Home/Alan Jacobs/The Plagiarism Chronicles

The Plagiarism Chronicles

A young English poet named Christian Ward won a prize for his poem “The Deer at Exmoor.” The problem: he plagiarized it, copying much of it from a 2010 poem by Helen Mort called “The Deer.”

A commonplace event, but I’m interested in Ward’s explanation:

I was working on a poem about my childhood experiences in Exmoor and was careless. I used Helen Mort’s poem as a model for my own but rushed and ended up submitting a draft that wasn’t entirely my own work.

I had no intention of deliberately plagiarising her work. That is the truth.

I am sorry this has happened and am making amends. This incident is all my fault and I fully accept the consequences of my actions. I apologise to the Exmoor Society, Helen Mort, the poetry community and to the readers of the WMN.

Well, good for him for making a straightforward apology — but here we go with the “my notes were confused” excuse again. It seems to be the go-to excuse for plagiarists, who want us to believe that as a standard part of their research they write or type out other people’s writings word-for-word and then forget that they didn’t write those words.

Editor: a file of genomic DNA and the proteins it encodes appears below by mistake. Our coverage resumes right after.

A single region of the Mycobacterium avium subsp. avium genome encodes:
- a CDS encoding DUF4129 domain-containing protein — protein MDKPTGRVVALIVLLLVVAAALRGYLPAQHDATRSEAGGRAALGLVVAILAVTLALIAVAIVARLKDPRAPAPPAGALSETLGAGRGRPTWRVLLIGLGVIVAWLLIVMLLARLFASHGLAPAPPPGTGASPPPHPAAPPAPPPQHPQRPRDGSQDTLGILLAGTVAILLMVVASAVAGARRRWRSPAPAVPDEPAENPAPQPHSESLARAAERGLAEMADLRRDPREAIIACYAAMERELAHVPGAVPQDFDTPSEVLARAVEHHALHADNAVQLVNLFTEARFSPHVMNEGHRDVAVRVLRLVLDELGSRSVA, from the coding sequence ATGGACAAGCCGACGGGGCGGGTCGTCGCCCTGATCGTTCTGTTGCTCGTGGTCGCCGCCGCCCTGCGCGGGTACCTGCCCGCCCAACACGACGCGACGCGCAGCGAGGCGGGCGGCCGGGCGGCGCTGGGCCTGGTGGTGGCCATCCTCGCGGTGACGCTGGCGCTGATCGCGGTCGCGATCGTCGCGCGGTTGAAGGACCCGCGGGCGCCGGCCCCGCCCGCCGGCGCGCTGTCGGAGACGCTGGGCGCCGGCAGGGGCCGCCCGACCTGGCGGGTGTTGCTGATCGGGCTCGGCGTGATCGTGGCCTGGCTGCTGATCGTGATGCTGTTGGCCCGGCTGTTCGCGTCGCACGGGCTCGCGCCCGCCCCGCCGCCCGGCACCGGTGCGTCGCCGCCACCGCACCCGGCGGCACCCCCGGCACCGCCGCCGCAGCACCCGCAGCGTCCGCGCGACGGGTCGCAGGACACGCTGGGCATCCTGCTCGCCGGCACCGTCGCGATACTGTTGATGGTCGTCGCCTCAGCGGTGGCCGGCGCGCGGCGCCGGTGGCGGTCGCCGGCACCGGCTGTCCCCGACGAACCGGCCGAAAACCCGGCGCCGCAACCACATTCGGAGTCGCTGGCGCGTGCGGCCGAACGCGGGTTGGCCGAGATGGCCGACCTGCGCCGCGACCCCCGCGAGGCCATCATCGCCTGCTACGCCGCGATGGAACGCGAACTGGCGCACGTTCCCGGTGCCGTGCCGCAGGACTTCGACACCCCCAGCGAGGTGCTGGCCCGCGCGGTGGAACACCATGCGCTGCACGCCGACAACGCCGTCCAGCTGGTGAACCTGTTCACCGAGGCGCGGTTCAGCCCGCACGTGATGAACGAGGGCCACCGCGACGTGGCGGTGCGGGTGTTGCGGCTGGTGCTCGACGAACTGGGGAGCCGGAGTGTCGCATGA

So Ruth Shalit “blames her own sloppy computer habits–accidentally splicing together published stories with her own notes–for the previous incidents.” Doris Kearns Goodwin explains, “Though my footnotes repeatedly cited Ms. McTaggart’s work, I failed to provide quotation marks for phrases that I had taken verbatim, having assumed that these phrases, drawn from my notes, were my words, not hers.” And Fareed Zakaria: “The mistake, he said, occurred when he confused the notes he had taken about Ms. Lepore’s article — he said he often writes his research in longhand.”

Every time I read an explanation like this, I think: That’s impossible. How could you not be able to tell your writing from someone else’s, even if your notes were sloppy? And then, after a moment, I think, That could never happen to me — could it? I feel sure it couldn’t. But then maybe some day I’ll discover that I’m wrong about that.

Still: accidental plagiarism of a poem? That one I’ll never be able to swallow.

about the author

Alan Jacobs is a Distinguished Professor of the Humanities in the Honors Program at Baylor University in Waco, Texas, and the author most recently of The Book of Common Prayer: A Biography.

leave a comment

Latest Articles